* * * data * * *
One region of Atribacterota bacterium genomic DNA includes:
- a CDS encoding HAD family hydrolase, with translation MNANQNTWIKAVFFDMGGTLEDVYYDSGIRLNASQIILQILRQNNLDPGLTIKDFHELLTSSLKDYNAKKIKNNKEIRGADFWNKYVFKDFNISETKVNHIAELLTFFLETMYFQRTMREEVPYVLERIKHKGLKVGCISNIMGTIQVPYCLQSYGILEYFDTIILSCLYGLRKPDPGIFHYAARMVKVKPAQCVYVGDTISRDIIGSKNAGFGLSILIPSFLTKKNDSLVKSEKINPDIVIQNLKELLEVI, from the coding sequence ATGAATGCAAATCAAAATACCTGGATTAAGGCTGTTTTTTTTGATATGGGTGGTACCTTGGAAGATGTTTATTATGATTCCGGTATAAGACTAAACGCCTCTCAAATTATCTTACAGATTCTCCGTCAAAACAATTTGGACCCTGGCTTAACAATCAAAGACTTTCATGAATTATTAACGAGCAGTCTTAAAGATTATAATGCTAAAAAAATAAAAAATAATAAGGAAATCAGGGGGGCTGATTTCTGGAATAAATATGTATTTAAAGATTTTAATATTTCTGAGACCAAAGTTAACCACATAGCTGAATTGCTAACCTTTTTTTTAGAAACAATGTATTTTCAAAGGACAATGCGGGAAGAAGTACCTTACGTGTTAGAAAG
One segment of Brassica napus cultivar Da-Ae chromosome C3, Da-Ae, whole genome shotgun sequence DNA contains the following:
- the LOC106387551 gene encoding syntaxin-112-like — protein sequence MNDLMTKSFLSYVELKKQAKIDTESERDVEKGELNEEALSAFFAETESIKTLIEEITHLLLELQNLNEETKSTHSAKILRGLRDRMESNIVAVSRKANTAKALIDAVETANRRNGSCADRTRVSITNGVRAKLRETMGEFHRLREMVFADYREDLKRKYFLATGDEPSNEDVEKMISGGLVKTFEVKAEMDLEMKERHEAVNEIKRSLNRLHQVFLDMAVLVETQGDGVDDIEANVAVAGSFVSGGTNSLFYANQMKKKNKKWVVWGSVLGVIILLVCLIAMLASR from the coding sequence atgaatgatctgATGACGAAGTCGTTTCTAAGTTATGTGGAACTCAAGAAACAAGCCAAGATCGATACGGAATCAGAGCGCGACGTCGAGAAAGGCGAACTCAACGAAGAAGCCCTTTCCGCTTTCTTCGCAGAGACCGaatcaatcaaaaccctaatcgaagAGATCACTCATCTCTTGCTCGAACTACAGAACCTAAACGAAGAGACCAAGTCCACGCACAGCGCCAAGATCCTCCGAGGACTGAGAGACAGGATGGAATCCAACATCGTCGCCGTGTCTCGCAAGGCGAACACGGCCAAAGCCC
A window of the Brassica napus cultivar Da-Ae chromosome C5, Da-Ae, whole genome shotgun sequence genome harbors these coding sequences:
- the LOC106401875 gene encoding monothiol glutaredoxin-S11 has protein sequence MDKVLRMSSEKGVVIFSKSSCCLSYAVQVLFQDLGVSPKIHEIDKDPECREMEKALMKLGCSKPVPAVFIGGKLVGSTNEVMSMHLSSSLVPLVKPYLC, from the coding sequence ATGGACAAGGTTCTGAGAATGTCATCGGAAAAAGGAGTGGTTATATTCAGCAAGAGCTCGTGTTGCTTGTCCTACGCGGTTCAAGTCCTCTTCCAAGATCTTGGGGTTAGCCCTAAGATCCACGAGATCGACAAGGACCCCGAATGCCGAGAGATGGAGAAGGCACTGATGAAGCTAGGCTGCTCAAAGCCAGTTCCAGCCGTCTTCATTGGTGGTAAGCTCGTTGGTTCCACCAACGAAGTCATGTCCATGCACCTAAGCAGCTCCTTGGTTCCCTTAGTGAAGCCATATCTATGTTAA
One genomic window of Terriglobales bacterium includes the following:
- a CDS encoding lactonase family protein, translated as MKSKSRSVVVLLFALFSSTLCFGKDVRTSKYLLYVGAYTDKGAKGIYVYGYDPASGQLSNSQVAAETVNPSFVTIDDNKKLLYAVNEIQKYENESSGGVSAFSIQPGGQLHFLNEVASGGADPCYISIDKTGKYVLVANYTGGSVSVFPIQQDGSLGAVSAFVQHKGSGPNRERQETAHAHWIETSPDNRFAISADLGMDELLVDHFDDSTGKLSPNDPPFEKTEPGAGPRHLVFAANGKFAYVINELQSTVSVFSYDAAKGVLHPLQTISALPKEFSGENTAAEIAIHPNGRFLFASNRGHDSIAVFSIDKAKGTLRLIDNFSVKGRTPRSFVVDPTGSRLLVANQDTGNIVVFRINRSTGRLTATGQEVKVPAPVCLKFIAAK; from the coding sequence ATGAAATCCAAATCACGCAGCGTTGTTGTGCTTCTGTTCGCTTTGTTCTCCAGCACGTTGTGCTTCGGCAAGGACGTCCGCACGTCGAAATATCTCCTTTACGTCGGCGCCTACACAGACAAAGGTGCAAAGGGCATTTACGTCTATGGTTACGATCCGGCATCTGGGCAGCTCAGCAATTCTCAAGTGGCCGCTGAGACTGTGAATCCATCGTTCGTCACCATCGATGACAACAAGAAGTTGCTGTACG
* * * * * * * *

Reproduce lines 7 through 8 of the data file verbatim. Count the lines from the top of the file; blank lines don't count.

One genomic window of Terriglobales bacterium includes the following:
- a CDS encoding lactonase family protein, translated as MKSKSRSVVVLLFALFSSTLCFGKDVRTSKYLLYVGAYTDKGAKGIYVYGYDPASGQLSNSQVAAETVNPSFVTIDDNKKLLYAVNEIQKYENESSGGVSAFSIQPGGQLHFLNEVASGGADPCYISIDKTGKYVLVANYTGGSVSVFPIQQDGSLGAVSAFVQHKGSGPNRERQETAHAHWIETSPDNRFAISADLGMDELLVDHFDDSTGKLSPNDPPFEKTEPGAGPRHLVFAANGKFAYVINELQSTVSVFSYDAAKGVLHPLQTISALPKEFSGENTAAEIAIHPNGRFLFASNRGHDSIAVFSIDKAKGTLRLIDNFSVKGRTPRSFVVDPTGSRLLVANQDTGNIVVFRINRSTGRLTATGQEVKVPAPVCLKFIAAK; from the coding sequence ATGAAATCCAAATCACGCAGCGTTGTTGTGCTTCTGTTCGCTTTGTTCTCCAGCACGTTGTGCTTCGGCAAGGACGTCCGCACGTCGAAATATCTCCTTTACGTCGGCGCCTACACAGACAAAGGTGCAAAGGGCATTTACGTCTATGGTTACGATCCGGCATCTGGGCAGCTCAGCAATTCTCAAGTGGCCGCTGAGACTGTGAATCCATCGTTCGTCACCATCGATGACAACAAGAAGTTGCTGTACG